Just How Uncouth Was Riding Astride for Women Prior to Early 1900's?

Feb 2019
836
Pennsylvania, US
I know this is a rather obscure question / topic, but I'm curious is someone knows more about the cultural aspects of this...

It seems like in the 14th C., Princess Anne of Bohemia rode a horse aside - rather than astride - in order to keep her virginity intact. That seemed to be the event that set the fashion for the next couple of hundred years. By the 1830's you have the two pommel design that was revolutionary - so women could ride aside even at a canter or gallop. It seemed like side saddle was the lady-like way to ride...

But for the average to lower class person, how practical was it? For those who didn't have the money to buy a second saddle - who, when pressed, probably rode their heavy, draft horses who were usually employed on their farm - how strict were the societal pressures for women to ride aside? I always assumed it was the height of uncouth behavior - but then I started finding images of women riding astride...

side saddle 3.jpg
This is an illustration from Harper's Weekly in 1863 of their take on "Agent 355", the unknown Culper Spy Ring member who was supposedly a woman...

Maybe there was the assumption that in American women were more or less rubes in the 1700's, or that being a spy required some borderline male behaviors...

But then there are images of women riding astride, like this one of Princess Wilhelmina of Prussia...

side saddle 1.jpg

Apparently Catherine the Great forbade anyone in her court from riding aside on a horse - and though she is painted riding aside in her youth, rode astride, she later commissioned a painting of herself riding astride in what appears to be a men's style uniform. Marie Antoinette also supposedly rode astride...

How unladylike was it to ride astride? Was it something more associated with a certain amount of affluence (to buy said side saddle and have a male attendant) - or was it that certain echelons of society were exempt from side saddles - either by monetary restrictions or higher social power to choose?
 

Futurist

Ad Honoris
May 2014
21,732
SoCal
Please pardon my ignorance, but what exactly is the difference between riding a horse aside versus astride?

Also, I would imagine that riding a horse while wearing a dress would have been a huge pain in the butt (pun intended).
 
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Feb 2019
836
Pennsylvania, US
Please pardon my ignorance, but what exactly is the difference between riding a horse aside versus astride?

Also, I would imagine that riding a horse while wearing a dress would have been a huge pain in the butt (pun intended).
Riding astride is how people typically ride horses today (with a leg on either side of the horse's flank/body/what have you)... riding aside is riding with both legs on the same side of the horse.

I think there was a pretty high rate of casualties from dresses becoming caught in the saddle or stirrup of sidesaddles and the rider being dragged to death. Riding habits slowly shifted towards a skirt that buttoned on either side, or like a sort of apron over breeches... but if you aren't willing to suffer for fashion, what's the point? (< Kidding.)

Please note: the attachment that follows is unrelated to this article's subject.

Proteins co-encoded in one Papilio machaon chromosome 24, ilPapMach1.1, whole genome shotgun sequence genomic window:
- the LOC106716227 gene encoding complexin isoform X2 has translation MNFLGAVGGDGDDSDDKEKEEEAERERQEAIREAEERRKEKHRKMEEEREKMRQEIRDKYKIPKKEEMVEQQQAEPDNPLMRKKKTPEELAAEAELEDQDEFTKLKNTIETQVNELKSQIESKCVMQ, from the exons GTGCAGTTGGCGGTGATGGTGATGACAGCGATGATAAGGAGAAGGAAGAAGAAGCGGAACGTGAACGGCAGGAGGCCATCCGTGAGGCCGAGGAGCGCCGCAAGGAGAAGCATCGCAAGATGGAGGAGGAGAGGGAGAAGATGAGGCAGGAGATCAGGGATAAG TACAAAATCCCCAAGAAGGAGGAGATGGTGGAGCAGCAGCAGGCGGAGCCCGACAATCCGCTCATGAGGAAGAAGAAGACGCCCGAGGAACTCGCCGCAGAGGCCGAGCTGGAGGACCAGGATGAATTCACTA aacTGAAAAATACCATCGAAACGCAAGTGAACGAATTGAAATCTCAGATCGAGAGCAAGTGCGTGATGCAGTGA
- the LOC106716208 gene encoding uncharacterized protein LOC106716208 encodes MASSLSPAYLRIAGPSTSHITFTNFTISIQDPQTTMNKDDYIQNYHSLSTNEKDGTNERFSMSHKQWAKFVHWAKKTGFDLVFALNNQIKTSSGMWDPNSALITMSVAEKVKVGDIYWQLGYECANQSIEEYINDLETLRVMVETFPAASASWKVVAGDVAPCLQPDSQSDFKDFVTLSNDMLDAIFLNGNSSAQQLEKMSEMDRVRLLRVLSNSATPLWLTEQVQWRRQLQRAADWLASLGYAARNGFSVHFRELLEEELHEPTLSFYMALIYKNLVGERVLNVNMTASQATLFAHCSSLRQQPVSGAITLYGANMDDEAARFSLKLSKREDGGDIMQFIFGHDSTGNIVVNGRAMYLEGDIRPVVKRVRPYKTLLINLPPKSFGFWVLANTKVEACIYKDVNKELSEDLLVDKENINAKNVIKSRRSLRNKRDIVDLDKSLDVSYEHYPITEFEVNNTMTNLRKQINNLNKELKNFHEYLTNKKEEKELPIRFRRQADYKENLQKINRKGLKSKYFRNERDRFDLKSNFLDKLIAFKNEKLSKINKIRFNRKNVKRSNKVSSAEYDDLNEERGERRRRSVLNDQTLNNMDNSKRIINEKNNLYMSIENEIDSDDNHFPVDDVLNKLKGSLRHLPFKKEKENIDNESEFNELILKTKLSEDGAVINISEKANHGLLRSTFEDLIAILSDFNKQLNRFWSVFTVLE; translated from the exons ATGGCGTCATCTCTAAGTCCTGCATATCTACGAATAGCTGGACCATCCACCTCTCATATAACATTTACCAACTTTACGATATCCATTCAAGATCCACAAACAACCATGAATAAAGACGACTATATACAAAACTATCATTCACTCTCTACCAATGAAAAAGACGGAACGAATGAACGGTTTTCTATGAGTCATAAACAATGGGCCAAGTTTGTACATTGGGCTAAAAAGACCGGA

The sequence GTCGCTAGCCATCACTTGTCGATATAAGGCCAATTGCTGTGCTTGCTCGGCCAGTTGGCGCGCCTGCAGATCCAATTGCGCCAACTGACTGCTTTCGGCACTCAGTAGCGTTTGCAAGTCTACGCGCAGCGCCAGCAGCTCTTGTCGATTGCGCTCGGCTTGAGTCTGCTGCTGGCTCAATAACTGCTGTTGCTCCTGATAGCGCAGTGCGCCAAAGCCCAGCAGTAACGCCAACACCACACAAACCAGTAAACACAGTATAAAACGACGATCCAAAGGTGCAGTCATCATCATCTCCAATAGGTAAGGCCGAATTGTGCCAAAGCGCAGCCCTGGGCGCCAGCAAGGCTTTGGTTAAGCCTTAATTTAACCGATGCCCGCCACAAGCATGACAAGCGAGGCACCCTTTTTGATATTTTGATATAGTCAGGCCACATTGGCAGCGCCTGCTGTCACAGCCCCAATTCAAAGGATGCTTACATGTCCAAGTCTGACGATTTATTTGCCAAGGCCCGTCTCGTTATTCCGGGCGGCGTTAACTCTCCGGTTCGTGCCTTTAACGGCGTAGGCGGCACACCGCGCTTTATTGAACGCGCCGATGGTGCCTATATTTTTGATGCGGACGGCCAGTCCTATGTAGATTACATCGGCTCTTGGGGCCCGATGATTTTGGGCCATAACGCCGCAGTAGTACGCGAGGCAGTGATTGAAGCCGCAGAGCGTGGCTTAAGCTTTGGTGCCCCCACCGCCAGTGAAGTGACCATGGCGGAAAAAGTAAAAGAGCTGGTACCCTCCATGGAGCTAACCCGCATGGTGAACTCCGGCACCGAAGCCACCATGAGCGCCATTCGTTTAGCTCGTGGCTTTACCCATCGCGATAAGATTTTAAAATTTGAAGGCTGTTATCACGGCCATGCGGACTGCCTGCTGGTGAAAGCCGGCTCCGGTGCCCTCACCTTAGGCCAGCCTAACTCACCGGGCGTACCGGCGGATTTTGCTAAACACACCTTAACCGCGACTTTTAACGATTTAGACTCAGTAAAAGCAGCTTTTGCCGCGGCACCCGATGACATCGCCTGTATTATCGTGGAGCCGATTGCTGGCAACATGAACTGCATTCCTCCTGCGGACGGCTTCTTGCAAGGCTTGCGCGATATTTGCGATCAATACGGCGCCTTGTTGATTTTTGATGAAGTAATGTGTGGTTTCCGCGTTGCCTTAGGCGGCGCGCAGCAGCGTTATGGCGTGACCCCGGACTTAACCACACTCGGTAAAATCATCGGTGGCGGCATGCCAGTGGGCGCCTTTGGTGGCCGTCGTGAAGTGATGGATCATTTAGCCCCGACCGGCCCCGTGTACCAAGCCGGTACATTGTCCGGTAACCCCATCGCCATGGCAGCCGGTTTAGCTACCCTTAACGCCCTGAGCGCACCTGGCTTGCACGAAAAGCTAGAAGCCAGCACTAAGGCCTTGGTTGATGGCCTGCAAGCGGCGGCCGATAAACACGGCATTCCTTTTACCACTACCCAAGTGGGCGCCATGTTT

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Futurist

Ad Honoris
May 2014
21,732
SoCal
Riding astride is how people typically ride horses today (with a leg on either side of the horse's flank/body/what have you)... riding aside is riding with both legs on the same side of the horse.

I think there was a pretty high rate of casualties from dresses becoming caught in the saddle or stirrup of sidesaddles and the rider being dragged to death. Riding habits slowly shifted towards a skirt that buttoned on either side, or like a sort of apron over breeches... but if you aren't willing to suffer for fashion, what's the point? (< Kidding.)
Thanks for clarifying. :)
 
Feb 2019
836
Pennsylvania, US
Oh; OK. Got it.

I could now imagine why riding astride could have been seen as being threatening to a woman's virginity.
It seems like when it came to royal issue, there was no "take my word for it" on virginity (not that Anne had any children). But if it took travelling across Europe essentially sitting on a horse like a chair with a board for your feet and no means of balance to seal the deal... I guess that's what you have to do.
 
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Futurist

Ad Honoris
May 2014
21,732
SoCal
It seems like when it came to royal issue, there was no "take my word for it" on virginity (not that Anne had any children). But if it took travelling across Europe essentially sitting on a horse like a chair with a board for your feet and no means of balance to seal the deal... I guess that's what you have to do.
Riding in a carriage seems much better, no?
 
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Feb 2019
836
Pennsylvania, US
Riding in a carriage seems much better, no?
Yeah, you'd think so - but I guess you are more reliant on there being established roads of some sort. Otherwise, I can't imagine why you'd subject yourself to all that. I'm not sure!
 
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Futurist

Ad Honoris
May 2014
21,732
SoCal
Yeah, you'd think so - but I guess you are more reliant on there being established roads of some sort. Otherwise, I can't imagine why you'd subject yourself to all that. I'm not sure!
Were carriages incapable of moving well in areas without established roads?